Sexual dimorphism in vestibular function and dysfunction

Paul F. Smith, Yuri Agrawa, Cynthia L. Darlington

Research output: Contribution to journalArticlepeer-review

8 Scopus citations


It has been recognized for some time that females appear to be overrepresented in the incidence of many vestibular disorders, and recent epidemiological studies further support this idea. While it is possible that this is due to a reporting bias, another possibility is that there are actual differences in the incidence of vestibular dysfunction between males and females. If this is true, it could be due to a sexual dimorphism in vestibular function and therefore dysfunction, possibly related to the hormonal differences between females and males, although the higher incidence of vestibular dysfunction in females appears to last long after menopause. Many other neurochemical differences exist between males and females, however, that could be implicated in sexual dimorphism. This review critically explores the possibility of sexual dimorphism in vestibular function and dysfunction, and the implications it may have for the treatment of vestibular disorders.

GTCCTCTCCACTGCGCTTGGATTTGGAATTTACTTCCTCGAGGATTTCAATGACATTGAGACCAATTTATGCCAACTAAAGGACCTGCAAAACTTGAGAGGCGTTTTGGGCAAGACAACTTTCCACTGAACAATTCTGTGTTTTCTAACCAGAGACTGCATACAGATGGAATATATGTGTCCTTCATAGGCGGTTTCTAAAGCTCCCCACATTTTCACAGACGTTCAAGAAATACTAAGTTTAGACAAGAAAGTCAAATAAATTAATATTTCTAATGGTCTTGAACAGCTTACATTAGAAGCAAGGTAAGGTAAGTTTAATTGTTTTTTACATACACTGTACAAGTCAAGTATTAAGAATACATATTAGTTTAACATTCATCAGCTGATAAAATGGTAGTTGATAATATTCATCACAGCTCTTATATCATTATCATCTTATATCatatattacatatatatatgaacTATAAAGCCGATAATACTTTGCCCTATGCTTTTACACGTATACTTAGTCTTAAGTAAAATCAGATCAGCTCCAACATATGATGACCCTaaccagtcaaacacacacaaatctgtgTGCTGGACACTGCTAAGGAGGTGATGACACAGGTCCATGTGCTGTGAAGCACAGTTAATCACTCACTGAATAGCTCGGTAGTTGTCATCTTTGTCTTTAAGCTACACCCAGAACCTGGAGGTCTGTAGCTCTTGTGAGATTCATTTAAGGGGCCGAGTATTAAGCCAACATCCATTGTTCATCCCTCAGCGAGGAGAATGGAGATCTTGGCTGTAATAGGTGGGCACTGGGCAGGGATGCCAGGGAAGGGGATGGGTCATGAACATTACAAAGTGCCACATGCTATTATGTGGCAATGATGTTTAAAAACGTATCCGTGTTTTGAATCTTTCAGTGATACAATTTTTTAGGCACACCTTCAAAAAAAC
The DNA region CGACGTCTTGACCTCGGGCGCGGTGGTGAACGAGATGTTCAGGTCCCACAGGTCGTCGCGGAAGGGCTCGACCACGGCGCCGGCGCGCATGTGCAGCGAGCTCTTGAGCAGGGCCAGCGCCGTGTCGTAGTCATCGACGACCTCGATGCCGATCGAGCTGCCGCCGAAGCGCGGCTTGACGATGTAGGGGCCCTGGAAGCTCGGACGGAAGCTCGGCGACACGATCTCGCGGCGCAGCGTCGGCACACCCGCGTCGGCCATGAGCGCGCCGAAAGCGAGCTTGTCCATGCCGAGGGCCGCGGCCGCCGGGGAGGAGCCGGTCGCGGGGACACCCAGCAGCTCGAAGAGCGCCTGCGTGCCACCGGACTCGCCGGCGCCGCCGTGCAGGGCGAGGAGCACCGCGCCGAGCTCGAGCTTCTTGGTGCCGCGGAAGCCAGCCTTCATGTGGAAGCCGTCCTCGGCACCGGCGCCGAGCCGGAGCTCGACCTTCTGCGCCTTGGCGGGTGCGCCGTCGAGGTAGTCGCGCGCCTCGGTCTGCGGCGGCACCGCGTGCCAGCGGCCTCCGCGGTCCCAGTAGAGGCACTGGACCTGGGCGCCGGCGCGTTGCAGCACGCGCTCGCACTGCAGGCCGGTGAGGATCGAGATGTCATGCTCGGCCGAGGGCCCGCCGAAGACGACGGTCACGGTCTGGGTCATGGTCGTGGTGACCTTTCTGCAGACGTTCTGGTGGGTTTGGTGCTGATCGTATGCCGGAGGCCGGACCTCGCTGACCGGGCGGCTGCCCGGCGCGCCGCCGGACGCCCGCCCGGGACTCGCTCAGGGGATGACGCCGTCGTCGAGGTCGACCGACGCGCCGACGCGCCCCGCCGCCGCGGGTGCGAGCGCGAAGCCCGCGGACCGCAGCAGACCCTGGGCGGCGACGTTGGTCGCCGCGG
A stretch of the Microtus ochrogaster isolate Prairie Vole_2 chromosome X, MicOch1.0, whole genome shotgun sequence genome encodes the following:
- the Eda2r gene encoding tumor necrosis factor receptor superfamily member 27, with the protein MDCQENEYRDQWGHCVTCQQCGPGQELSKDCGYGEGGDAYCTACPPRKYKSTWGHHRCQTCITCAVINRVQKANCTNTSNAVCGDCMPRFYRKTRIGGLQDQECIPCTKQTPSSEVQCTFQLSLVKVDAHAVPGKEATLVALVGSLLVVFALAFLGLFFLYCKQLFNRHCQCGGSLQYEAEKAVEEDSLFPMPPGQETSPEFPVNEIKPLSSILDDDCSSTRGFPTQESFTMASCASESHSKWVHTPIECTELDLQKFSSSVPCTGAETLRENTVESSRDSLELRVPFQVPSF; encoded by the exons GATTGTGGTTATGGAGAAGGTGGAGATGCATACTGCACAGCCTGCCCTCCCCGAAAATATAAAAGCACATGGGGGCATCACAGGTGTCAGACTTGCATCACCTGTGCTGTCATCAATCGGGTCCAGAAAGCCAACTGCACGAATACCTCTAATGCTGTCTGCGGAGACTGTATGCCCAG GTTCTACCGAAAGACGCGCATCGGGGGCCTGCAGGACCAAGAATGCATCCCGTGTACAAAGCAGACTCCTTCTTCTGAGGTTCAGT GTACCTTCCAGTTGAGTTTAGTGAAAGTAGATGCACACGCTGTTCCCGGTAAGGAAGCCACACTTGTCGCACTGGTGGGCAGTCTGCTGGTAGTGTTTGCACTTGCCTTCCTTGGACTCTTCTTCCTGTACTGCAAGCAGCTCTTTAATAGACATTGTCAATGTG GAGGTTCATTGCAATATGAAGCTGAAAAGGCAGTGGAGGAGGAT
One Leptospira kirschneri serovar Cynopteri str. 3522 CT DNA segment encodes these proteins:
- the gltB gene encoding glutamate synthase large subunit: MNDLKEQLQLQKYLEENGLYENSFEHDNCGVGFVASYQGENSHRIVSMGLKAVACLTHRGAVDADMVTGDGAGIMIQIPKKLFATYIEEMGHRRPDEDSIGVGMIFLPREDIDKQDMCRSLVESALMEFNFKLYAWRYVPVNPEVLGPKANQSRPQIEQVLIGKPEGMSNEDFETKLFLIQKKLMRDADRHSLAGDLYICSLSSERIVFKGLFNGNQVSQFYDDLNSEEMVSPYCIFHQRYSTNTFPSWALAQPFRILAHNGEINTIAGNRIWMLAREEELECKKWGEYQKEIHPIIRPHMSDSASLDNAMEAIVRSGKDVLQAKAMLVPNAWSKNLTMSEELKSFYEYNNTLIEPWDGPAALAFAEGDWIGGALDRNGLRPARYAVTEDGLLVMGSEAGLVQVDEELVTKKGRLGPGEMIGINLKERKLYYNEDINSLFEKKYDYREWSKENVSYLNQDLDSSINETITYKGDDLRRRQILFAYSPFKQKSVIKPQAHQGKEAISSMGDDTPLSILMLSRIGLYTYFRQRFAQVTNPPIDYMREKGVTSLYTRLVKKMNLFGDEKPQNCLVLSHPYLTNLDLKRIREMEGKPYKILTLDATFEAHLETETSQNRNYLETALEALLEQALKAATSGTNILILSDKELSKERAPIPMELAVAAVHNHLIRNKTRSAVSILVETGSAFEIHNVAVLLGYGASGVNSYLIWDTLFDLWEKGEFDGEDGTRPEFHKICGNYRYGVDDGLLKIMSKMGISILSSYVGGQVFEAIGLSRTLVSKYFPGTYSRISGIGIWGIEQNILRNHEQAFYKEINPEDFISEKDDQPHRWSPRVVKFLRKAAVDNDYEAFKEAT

Original languageEnglish (US)
Pages (from-to)2379-2391
Number of pages13
JournalJournal of neurophysiology
Issue number6
StatePublished - Jun 2019


  • Estrogen
  • Gender differences
  • Sex differences
  • Vestibular system

ASJC Scopus subject areas

  • General Neuroscience
  • Physiology


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